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What coup?

  • Written by Alfred Dalizon
  • Published in Top Stories
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Featured Benigno "Noynoy" Aquino III Benigno "Noynoy" Aquino III

PHILIPPINE National Police Officer-in-Charge Deputy Director General Leonardo A. Espina and Armed Forces chief General Gregorio Pio Catapang yesterday brushed aside rumors of a brewing coup d’ etat in the aftermath of the Mamasapano, Maguindanao operation that left 44 PNP Special Action Force commandos and Southeast Asia’s most wanted terrorist, Zulkfili bin Hir, dead last January 25.
“There’s no truth to that rumor,” Espina told the Journal Group. He said that he and his classmate from Philippine Military Academy Class 1981, Gen. Catapang, are regularly talking with each other and have found out that there is no basis in those coup rumors as validated by police and military intelligence agents.
Espina issued the statement after a brief meeting with newly-designated AFP Civil Relations Service chief Brigadier General Joselito Kakilala who paid him a courtesy call at the former’s office. Kakilala was joined by his classmate from PMA Class 1984, Chief Superintendent Nestor Quinsay Jr., head of the Police-Community Relations Group.
The PNP and the AFP leadership denied the existence of a plot to overthrow the Aquino government a day after Defense Secretary Voltaire Gazmin acknowledged receiving reports about a plan for a military takeover following the Mamasapano incident but said those reports are still being verified.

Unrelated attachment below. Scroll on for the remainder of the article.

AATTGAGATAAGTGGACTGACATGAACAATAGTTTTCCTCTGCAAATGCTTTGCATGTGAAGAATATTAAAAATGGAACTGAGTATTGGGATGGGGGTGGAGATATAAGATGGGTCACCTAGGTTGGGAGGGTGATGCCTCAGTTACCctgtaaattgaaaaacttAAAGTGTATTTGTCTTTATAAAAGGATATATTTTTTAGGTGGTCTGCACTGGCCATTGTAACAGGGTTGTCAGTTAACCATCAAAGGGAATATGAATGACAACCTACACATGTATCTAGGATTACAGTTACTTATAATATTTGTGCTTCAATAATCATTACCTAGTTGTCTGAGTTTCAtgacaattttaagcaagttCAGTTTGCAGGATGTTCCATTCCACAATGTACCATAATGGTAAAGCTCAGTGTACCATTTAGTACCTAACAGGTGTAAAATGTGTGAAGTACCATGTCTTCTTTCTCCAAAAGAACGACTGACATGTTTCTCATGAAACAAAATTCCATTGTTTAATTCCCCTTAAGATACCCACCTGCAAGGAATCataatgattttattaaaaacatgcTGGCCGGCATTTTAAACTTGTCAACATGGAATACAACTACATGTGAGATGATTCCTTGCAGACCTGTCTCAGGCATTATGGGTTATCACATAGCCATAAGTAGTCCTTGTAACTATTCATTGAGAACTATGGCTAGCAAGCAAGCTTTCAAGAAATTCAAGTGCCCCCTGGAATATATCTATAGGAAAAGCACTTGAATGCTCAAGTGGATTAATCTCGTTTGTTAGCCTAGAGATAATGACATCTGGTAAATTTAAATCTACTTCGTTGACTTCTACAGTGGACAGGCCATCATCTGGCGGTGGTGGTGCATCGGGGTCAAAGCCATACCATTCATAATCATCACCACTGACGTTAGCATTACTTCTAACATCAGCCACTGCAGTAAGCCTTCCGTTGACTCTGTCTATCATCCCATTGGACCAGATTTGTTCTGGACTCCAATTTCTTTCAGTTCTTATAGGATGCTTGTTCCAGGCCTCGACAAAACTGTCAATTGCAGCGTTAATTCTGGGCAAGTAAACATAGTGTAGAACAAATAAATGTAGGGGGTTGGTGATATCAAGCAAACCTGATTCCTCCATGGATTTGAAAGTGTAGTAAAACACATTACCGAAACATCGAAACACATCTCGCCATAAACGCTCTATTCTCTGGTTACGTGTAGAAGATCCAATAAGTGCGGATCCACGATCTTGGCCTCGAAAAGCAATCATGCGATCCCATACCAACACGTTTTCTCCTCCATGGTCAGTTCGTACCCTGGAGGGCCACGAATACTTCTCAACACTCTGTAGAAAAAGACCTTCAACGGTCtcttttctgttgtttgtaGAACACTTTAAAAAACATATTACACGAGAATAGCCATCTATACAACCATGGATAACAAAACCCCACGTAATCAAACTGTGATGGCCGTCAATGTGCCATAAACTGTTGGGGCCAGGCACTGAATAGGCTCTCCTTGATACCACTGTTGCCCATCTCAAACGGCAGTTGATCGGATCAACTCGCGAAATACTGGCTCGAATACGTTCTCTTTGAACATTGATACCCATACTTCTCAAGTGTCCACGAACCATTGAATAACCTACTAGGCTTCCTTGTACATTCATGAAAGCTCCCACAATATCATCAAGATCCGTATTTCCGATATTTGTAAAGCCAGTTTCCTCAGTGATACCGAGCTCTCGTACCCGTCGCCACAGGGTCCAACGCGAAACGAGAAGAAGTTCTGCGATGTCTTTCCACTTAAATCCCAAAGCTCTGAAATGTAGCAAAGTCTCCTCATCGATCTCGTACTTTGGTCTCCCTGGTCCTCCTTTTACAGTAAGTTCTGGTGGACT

Gazmin acknowledged the information as he was being questioned by Sen. Miriam Defensor- Santiago during a Senate hearing on the January 25 debacle. Senator Santiago said her sources indicated that a “very rich” man, whom he did not name, was financing the plot.
“All of those planners should be arrested immediately because like any other crime under the penal code, the crime of coup d’etat has three stages: attempted, frustrated, and consummated. So arestuhin na sila dapat (They should be arrested),” Sen. Santiago said.
Espina said the PNP and the AFP remain solid behind the Aquino administration and would fend off any attempt to undermine it. Gazmin also said that high-ranking AFP officials are unlikely to support any coup. “As far as a coup d’etat is concerned, it will entail the support of the military and we are very confident that the military will not be involved in this coup d’etat,” Gazmin said.
Senator Santiago on Thursday said she had received intelligence information “that leaders of certain alphabet soup acronyms who are familiar with the public had a recent meeting, because they wanted to discuss how to stage a coup d’etat, who should be installed as president, and even their contributors were there.”
She added that the coup financier “is one who also funded similar coup d‘etat in the past. That is why you know him.” Santiago said she is against the removal of President Aquino by any means other than the legal means, that is, impeachment.
“At present, the President can only be impeached out of office. Thereafter, he can be sued. Therefore my criticism should be taken as surgical operations to determine what should not be done again,” she said.